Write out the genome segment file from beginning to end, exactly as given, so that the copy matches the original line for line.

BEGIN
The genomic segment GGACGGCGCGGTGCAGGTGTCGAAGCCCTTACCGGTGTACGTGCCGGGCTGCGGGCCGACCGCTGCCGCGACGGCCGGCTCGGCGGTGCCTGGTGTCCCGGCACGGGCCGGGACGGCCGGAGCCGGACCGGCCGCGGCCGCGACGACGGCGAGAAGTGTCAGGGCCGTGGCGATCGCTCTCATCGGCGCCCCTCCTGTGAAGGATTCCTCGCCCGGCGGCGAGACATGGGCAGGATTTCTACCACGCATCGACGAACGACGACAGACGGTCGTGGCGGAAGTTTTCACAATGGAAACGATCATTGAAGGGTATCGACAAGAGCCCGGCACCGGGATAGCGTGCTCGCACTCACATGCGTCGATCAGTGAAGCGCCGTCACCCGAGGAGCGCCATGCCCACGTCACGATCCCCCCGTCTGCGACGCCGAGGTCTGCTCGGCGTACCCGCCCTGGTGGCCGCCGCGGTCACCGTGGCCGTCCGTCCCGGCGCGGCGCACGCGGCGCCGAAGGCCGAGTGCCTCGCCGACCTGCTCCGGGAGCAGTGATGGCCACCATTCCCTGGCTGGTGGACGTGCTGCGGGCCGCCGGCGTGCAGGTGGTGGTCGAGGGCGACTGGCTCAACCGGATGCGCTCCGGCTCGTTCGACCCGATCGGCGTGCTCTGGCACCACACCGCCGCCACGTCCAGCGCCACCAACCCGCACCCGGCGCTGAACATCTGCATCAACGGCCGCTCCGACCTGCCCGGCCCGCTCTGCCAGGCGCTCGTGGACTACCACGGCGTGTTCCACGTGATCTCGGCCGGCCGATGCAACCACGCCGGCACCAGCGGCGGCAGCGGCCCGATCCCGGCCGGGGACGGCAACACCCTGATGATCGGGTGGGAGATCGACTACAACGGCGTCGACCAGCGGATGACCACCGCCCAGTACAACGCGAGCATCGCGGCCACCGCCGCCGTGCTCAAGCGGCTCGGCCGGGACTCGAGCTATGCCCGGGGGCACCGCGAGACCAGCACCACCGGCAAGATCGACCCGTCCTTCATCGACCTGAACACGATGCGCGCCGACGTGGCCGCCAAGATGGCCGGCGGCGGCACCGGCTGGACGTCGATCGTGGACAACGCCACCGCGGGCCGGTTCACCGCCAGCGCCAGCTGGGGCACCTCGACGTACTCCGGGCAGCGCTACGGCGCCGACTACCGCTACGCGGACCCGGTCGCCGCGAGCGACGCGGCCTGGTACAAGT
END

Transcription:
The genomic segment GGACGGCGCGGTGCAGGTGTCGAAGCCCTTACCGGTGTACGTGCCGGGCTGCGGGCCGACCGCTGCCGCGACGGCCGGCTCGGCGGTGCCTGGTGTCCCGGCACGGGCCGGGACGGCCGGAGCCGGACCGGCCGCGGCCGCGACGACGGCGAGAAGTGTCAGGGCCGTGGCGATCGCTCTCATCGGCGCCCCTCCTGTGAAGGATTCCTCGCCCGGCGGCGAGACATGGGCAGGATTTCTACCACGCATCGACGAACGACGACAGACGGTCGTGGCGGAAGTTTTCACAATGGAAACGATCATTGAAGGGTATCGACAAGAGCCCGGCACCGGGATAGCGTGCTCGCACTCACATGCGTCGATCAGTGAAGCGCCGTCACCCGAGGAGCGCCATGCCCACGTCACGATCCCCCCGTCTGCGACGCCGAGGTCTGCTCGGCGTACCCGCCCTGGTGGCCGCCGCGGTCACCGTGGCCGTCCGTCCCGGCGCGGCGCACGCGGCGCCGAAGGCCGAGTGCCTCGCCGACCTGCTCCGGGAGCAGTGATGGCCACCATTCCCTGGCTGGTGGACGTGCTGCGGGCCGCCGGCGTGCAGGTGGTGGTCGAGGGCGACTGGCTCAACCGGATGCGCTCCGGCTCGTTCGACCCGATCGGCGTGCTCTGGCACCACACCGCCGCCACGTCCAGCGCCACCAACCCGCACCCGGCGCTGAACATCTGCATCAACGGCCGCTCCGACCTGCCCGGCCCGCTCTGCCAGGCGCTCGTGGACTACCACGGCGTGTTCCACGTGATCTCGGCCGGCCGATGCAACCACGCCGGCACCAGCGGCGGCAGCGGCCCGATCCCGGCCGGGGACGGCAACACCCTGATGATCGGGTGGGAGATCGACTACAACGGCGTCGACCAGCGGATGACCACCGCCCAGTACAACGCGAGCATCGCGGCCACCGCCGCCGTGCTCAAGCGGCTCGGCCGGGACTCGAGCTATGCCCGGGGGCACCGCGAGACCAGCACCACCGGCAAGATCGACCCGTCCTTCATCGACCTGAACACGATGCGCGCCGACGTGGCCGCCAAGATGGCCGGCGGCGGCACCGGCTGGACGTCGATCGTGGACAACGCCACCGCGGGCCGGTTCACCGCCAGCGCCAGCTGGGGCACCTCGACGTACTCCGGGCAGCGCTACGGCGCCGACTACCGCTACGCGGACCCGGTCGCCGCGAGCGACGCGGCCTGGTACAAGT